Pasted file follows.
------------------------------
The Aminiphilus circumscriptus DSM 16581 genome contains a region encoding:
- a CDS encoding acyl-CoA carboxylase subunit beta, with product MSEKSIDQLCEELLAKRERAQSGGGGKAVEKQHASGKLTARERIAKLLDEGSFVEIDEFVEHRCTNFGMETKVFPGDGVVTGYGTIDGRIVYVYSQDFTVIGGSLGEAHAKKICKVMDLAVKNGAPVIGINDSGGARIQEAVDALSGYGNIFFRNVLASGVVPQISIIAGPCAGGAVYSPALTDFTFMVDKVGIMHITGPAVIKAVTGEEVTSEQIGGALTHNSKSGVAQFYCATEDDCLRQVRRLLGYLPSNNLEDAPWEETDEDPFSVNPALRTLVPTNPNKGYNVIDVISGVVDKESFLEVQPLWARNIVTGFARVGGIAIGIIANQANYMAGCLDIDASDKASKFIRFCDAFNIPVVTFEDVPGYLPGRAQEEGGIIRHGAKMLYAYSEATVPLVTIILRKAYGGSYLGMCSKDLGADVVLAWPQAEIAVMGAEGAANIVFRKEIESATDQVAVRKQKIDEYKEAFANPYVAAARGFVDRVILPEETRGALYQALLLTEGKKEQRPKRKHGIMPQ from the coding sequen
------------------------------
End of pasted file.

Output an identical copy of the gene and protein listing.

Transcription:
The Aminiphilus circumscriptus DSM 16581 genome contains a region encoding:
- a CDS encoding acyl-CoA carboxylase subunit beta, with product MSEKSIDQLCEELLAKRERAQSGGGGKAVEKQHASGKLTARERIAKLLDEGSFVEIDEFVEHRCTNFGMETKVFPGDGVVTGYGTIDGRIVYVYSQDFTVIGGSLGEAHAKKICKVMDLAVKNGAPVIGINDSGGARIQEAVDALSGYGNIFFRNVLASGVVPQISIIAGPCAGGAVYSPALTDFTFMVDKVGIMHITGPAVIKAVTGEEVTSEQIGGALTHNSKSGVAQFYCATEDDCLRQVRRLLGYLPSNNLEDAPWEETDEDPFSVNPALRTLVPTNPNKGYNVIDVISGVVDKESFLEVQPLWARNIVTGFARVGGIAIGIIANQANYMAGCLDIDASDKASKFIRFCDAFNIPVVTFEDVPGYLPGRAQEEGGIIRHGAKMLYAYSEATVPLVTIILRKAYGGSYLGMCSKDLGADVVLAWPQAEIAVMGAEGAANIVFRKEIESATDQVAVRKQKIDEYKEAFANPYVAAARGFVDRVILPEETRGALYQALLLTEGKKEQRPKRKHGIMPQ from the coding sequen